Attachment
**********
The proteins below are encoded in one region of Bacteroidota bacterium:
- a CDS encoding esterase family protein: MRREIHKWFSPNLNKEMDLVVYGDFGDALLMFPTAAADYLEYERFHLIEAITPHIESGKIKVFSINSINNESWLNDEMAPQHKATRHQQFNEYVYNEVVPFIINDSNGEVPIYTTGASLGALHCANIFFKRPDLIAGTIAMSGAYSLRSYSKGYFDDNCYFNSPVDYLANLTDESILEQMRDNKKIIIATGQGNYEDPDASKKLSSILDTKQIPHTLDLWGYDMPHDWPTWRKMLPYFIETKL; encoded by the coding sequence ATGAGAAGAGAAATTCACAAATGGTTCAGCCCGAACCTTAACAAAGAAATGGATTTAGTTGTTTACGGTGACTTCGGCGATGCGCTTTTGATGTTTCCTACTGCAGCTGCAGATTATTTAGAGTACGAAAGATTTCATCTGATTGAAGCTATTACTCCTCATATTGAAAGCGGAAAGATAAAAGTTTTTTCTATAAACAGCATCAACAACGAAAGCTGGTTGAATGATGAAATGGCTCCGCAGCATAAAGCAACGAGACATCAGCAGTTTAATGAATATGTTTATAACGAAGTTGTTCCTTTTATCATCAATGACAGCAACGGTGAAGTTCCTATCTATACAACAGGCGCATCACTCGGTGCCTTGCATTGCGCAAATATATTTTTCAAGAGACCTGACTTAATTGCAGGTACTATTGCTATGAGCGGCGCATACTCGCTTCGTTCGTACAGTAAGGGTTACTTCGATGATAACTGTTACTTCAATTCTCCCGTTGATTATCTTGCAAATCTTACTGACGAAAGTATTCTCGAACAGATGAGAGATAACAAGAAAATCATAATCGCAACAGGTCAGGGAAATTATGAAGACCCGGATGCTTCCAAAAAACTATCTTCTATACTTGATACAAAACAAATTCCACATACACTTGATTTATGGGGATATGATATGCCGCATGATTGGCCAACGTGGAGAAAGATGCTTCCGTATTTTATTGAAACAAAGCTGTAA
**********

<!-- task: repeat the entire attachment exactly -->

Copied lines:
The proteins below are encoded in one region of Bacteroidota bacterium:
- a CDS encoding esterase family protein: MRREIHKWFSPNLNKEMDLVVYGDFGDALLMFPTAAADYLEYERFHLIEAITPHIESGKIKVFSINSINNESWLNDEMAPQHKATRHQQFNEYVYNEVVPFIINDSNGEVPIYTTGASLGALHCANIFFKRPDLIAGTIAMSGAYSLRSYSKGYFDDNCYFNSPVDYLANLTDESILEQMRDNKKIIIATGQGNYEDPDASKKLSSILDTKQIPHTLDLWGYDMPHDWPTWRKMLPYFIETKL; encoded by the coding sequence ATGAGAAGAGAAATTCACAAATGGTTCAGCCCGAACCTTAACAAAGAAATGGATTTAGTTGTTTACGGTGACTTCGGCGATGCGCTTTTGATGTTTCCTACTGCAGCTGCAGATTATTTAGAGTACGAAAGATTTCATCTGATTGAAGCTATTACTCCTCATATTGAAAGCGGAAAGATAAAAGTTTTTTCTATAAACAGCATCAACAACGAAAGCTGGTTGAATGATGAAATGGCTCCGCAGCATAAAGCAACGAGACATCAGCAGTTTAATGAATATGTTTATAACGAAGTTGTTCCTTTTATCATCAATGACAGCAACGGTGAAGTTCCTATCTATACAACAGGCGCATCACTCGGTGCCTTGCATTGCGCAAATATATTTTTCAAGAGACCTGACTTAATTGCAGGTACTATTGCTATGAGCGGCGCATACTCGCTTCGTTCGTACAGTAAGGGTTACTTCGATGATAACTGTTACTTCAATTCTCCCGTTGATTATCTTGCAAATCTTACTGACGAAAGTATTCTCGAACAGATGAGAGATAACAAGAAAATCATAATCGCAACAGGTCAGGGAAATTATGAAGACCCGGATGCTTCCAAAAAACTATCTTCTATACTTGATACAAAACAAATTCCACATACACTTGATTTATGGGGATATGATATGCCGCATGATTGGCCAACGTGGAGAAAGATGCTTCCGTATTTTATTGAAACAAAGCTGTAA